With the increasingly sophisticated nature of cybercrime, hacking, and financial fraud, This may be the most important set of issues facing the financial services industry today. Fintech companies are pioneering new approaches to verifying and managing identity. In strengthening authentication, one avenue being explored is behavioral biometrics. Build out an authentication strategy that enables you to create a  comprehensive picture of the user.

Challenges for authentication.

The digital age has always presented challenges for authentication. It was so much easier when people’s identities could be verified face-to-face at a bank branch. User names, passwords, and security questions have been among the most common ways institutions try to determine who is at the keyboard. These traditional approaches are quickly becoming outdated, and less secure. A combination of new tactics and new technology is required to provide protection. At the first layer is a need for more robust authentication. How can banks verify the identity of an account holder? At the second layer, security measures must protect those accounts from unauthorized access.

Importance for both banks and FinTech companies to verify user information

The contact center, IVR, branch, mobile app, and website should share a single, comprehensive, view of the customer. For banks with legacy IT systems, this is difficult– and it can create vulnerabilities. Fintech companies are pioneering new approaches to verifying and managing identity. In some cases, the new technology is for sale to banks and other FIs. In other instances, the fintech company simply makes their own product more secure. And in a growing number of cases, authentication is being provided via banking APIs. In strengthening authentication, one avenue being explored is behavioral biometrics. A good example is the precise tracking of user typing patterns. By looking at factors like typing speed and rhythm, data can be captured for each online or mobile session. This behavioral data pattern becomes one element of a very complex algorithm.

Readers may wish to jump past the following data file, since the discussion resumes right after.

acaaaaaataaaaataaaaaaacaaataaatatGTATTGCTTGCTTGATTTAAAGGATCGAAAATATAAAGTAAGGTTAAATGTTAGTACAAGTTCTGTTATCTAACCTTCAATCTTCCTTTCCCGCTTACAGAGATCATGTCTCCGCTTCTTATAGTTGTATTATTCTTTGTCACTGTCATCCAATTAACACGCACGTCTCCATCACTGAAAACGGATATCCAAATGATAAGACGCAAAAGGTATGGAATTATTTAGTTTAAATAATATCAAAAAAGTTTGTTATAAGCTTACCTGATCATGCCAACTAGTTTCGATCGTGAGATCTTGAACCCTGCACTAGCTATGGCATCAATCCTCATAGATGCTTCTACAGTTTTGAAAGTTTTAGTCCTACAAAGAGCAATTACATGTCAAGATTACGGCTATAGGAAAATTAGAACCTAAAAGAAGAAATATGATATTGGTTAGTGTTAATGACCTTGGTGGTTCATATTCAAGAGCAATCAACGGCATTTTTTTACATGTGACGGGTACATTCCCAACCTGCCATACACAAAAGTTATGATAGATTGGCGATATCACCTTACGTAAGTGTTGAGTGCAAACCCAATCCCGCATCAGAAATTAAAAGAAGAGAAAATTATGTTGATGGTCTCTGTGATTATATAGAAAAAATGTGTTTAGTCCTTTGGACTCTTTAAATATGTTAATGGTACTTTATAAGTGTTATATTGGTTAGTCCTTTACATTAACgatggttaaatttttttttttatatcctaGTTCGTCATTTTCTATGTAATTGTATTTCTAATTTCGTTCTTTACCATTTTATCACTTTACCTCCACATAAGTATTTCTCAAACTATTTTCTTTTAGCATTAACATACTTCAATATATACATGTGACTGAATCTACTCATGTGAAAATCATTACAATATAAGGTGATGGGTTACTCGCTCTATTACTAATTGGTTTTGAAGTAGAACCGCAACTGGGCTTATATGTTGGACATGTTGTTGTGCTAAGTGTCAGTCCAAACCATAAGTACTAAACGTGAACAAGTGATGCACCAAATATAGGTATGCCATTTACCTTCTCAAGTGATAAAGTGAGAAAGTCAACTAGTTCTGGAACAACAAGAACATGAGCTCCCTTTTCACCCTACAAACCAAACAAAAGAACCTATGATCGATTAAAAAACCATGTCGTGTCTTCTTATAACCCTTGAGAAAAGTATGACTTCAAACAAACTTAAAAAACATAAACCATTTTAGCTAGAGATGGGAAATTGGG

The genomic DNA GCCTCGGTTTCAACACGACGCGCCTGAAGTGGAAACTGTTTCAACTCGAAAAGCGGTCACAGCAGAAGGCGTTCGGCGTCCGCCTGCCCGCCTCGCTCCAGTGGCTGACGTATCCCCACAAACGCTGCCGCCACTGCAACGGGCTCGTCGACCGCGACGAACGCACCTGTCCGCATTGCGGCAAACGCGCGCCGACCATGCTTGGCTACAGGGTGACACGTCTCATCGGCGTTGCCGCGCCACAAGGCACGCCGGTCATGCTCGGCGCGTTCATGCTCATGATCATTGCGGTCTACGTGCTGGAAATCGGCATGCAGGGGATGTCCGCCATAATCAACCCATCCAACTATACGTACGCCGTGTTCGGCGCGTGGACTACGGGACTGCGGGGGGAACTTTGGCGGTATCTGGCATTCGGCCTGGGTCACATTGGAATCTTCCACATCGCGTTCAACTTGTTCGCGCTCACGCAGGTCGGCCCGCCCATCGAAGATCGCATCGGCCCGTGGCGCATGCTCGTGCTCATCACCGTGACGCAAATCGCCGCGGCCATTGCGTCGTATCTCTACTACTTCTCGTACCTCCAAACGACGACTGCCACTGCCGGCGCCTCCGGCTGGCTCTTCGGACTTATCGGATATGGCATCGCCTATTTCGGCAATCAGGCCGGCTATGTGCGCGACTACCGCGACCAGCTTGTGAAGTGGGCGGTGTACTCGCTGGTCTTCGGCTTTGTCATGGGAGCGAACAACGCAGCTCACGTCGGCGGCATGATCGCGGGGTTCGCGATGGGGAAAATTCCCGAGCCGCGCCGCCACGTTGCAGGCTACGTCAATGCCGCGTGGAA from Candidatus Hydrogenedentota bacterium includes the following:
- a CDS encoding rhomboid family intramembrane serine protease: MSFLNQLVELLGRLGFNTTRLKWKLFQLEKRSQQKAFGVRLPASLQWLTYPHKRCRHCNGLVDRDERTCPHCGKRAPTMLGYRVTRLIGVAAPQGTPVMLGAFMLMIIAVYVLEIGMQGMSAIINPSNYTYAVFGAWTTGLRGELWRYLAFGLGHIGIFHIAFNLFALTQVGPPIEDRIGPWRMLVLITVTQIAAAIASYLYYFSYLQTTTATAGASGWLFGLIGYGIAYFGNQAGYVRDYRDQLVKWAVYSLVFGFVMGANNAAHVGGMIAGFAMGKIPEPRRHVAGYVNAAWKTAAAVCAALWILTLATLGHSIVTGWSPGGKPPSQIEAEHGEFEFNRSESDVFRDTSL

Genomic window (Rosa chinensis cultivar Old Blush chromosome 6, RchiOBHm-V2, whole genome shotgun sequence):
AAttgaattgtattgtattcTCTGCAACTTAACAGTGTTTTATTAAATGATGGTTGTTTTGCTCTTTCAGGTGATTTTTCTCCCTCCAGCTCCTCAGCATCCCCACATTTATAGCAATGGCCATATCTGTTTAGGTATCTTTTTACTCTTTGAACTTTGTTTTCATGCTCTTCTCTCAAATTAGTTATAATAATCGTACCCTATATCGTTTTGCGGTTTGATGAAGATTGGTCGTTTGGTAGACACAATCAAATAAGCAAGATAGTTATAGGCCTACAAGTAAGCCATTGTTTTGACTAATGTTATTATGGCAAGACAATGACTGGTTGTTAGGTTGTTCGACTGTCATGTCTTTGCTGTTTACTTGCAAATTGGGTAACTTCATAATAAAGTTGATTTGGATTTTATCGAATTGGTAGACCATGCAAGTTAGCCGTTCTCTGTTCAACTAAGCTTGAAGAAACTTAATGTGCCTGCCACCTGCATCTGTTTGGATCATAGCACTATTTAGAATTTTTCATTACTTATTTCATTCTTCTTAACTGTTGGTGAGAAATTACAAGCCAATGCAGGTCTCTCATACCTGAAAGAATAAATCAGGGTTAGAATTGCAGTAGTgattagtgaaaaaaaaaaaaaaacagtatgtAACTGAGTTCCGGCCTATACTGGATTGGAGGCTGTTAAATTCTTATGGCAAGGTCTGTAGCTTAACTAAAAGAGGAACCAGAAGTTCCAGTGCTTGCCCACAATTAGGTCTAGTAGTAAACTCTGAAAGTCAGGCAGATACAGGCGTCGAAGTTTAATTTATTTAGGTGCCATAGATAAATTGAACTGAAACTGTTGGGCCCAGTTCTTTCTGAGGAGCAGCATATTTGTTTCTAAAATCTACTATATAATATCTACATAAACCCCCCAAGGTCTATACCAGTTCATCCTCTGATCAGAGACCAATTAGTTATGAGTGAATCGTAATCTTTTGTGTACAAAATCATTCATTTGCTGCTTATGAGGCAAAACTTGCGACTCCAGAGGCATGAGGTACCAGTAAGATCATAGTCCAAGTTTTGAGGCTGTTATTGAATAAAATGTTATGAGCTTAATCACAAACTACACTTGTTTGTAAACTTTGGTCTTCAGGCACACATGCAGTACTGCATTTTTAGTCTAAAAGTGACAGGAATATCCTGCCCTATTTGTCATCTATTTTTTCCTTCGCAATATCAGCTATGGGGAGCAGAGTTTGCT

• Physiological biometrics use everything from the shape of a person’s face or hands, to retina scans, to voice verification, in order to identify the person. The panel of experts in San Francisco mentioned cool new technology that uses photo selfies to enable a customer to login.
  • Another set of elements contributing to a robust identity profile might include the attributes of trusted devices (like a unique identifier from a commonly used smartphone), sign-in habits, and the geographic location or time of day that certain devices are used.
  • And interestingly, social media is even being used to verify identities. For example, are all of a user’s Facebook friends based in another country? Were all of their jobs on LinkedIn held in another country?
  • Demographics can be an important starting point when considering how to proceed with managing identity. For example, a service that is targeted to millennials might be a good candidate for making use of social media data.

Build out an authentication strategy that enables you to create a comprehensive picture of the user Incorporate biometrics, geolocation, IP addresses, social media and other data to reduce your risk. Partner with banks and use APIs so you don’t have to build costly security infrastructure yourself.

Password-less BYOD: the Way of the Future  

 What the financial industry needs is a model that can transcend the user experience-security schism, a solution that can offer both seamless access and strong security. The little known secret is that nearly all employees of financial institutions as well as their clients, already own at least one powerful cryptographic device.

Personal phones can be leveraged into creating a robust and easy to use, password-less authentication system for nearly any financial institutions. Known as “Bring Your Own Device” or BYOD, the system circumvents all of the security and logistical challenges associated with traditional authentication models. All of this leaves enterprise networks safer–and with substantially lower operating costs.

The benefits of integrating the BYOD scheme into networks are essentially three fold:

Better user experience – no one needs to be taught how to use their smartphones. Password-less solutions such as push notifications and similar applications can be streamlined into large scale use with relative ease and speed.

  • Minimizing costs – BYOD means users are already equipped with the necessary hardware. This means no need to invest in expensive devices that are needed for other authentication alternatives such as hardware tokens and biometric sensors. Additionally, companies will save on resources that go to help desk calls as well as the employee downtime and man hours of fixing account lockouts and resetting passwords.
  • More secured – Tying digital access to a physical device (that users are already carrying around with them) means authentication cannot be attained through credentials alone. Eliminating passwords from the equation means that there is nothing for potential attackers to steel in order to gain illicit access.
  • Password-less BYOD is the next big step for the fintech industry. The BYOD approach to authentication is a win win scenario that both supports the authentication needs of the modern financial institution while reducing cost and improving user experience.